Company/shareholders, partnerships and joint ventures
Although at GSC we act for various institutions on property and corporate transactions, we love acting for entrepreneurs. We like dealing with the person who makes the decisions and can give the direct instructions.
Often these entrepreneurs enter into joint arrangements with third parties or already have associates. These arrangements can take many forms including a private company, a partnership or a joint venture. From time to time those relationships go wrong and the problems have to be addressed. It can feel like dealing with a divorce. It can be a very personal episode, full of recrimination.
The starting point when handling this sort of dispute is the documentation governing the relationship.
In the case of companies, the prime document will usually be the Shareholders’ Agreement but the position can also be directly influenced by legislation (the relevant Companies Act) and the Memorandum and Articles of Association. There can for example be pre-emption rights in the event that a shareholder wishing to sell his shares and a notice and valuation procedure to be gone through.
In the case of partnership there is usually a Partnership Agreement and of course there are Partnership statutes.
A joint venture is normally defined by way of a Joint Venture Agreement.
The documents may provide a formula for resolving disputes. For example, a private company will often find what is known as a ‘shotgun’ option whereby if one party wishes to end the relationship with the other he can serve notice indicating the price at which he is prepared to acquire the other shareholder’s shares but can only do so on the basis that the offer can be matched by the party receiving such notice.
Since the late 1970s the Courts have encouraged people to find ways beyond simply putting a company into liquidation or a partnership into dissolution. A minority shareholder, if he is being prejudiced by the way the affairs of the company is being conducted, can petition for relief against unfair prejudice and the Court can order his shares be acquired.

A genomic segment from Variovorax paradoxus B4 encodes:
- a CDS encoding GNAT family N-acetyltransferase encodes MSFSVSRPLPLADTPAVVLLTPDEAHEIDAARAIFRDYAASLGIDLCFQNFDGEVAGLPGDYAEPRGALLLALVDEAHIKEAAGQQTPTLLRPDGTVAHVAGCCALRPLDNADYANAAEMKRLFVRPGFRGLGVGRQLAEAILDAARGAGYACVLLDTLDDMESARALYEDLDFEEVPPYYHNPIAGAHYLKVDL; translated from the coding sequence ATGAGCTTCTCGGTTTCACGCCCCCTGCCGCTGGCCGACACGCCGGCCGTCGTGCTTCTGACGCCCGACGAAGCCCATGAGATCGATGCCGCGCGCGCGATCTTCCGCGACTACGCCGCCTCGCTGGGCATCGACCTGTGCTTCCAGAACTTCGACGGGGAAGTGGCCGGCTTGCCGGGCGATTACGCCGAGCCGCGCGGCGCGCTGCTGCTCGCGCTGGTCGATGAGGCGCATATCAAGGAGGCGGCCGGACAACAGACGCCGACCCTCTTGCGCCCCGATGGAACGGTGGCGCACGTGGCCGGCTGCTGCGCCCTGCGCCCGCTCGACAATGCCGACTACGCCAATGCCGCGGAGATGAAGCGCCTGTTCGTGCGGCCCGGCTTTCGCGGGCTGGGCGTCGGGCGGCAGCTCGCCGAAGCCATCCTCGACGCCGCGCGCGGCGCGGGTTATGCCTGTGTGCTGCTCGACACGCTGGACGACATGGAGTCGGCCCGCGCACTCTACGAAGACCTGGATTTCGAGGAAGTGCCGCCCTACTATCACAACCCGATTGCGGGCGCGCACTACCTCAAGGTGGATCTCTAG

A company’s affairs may be being prejudiced by the conduct of one or more of the directors. It is the company who will normally bring a claim for relief but where there has been misconduct by directors, a shareholder may be able to bring a claim in his own name on behalf of the company. This is known as a derivative claim.
The options open to the shareholder or partner need to be explained carefully and a course of action selected. This all requires a hands-on approach with careful analysis of potential consequences. At GSC we have been advising on these situations for many years and are very conscious of the need to give our clients a service which deals with the emotional side as well as addressing legal technicalities and requirements.
Michael’s excellent legal knowledge, guidance and professionalism enabled a successful defence. He is a straight talker, getting to the heart of the issues quickly. Tactically astute with excellent negotiation skills. I would highly recommend Michael in any Commercial litigation.
Michael Shapiro is concise in his advice and adopts a pragmatic approach to challenges delivering realistic and enterprising solutions which produce results.
Michael is our first call whenever we need any legal advice. Straight talking, commercial astute, knowledgeable and honest, he has consistently produced results that result in better outcomes for my business. I am pleased to call him our lawyer and partner.
I have known Michael for 15 years, he is dynamic in his approach to the various problems we have put his way. He gets to the heart of the problem quickly and provides a very workable solution. His litigation skills are excellent and forceful with the other party. I very much like him on my side.
Michael Shapiro is an experienced litigator who has a very calm and collected approach to his job. He is never phased by the other side, and has an excellent manner with even the most difficult clients.
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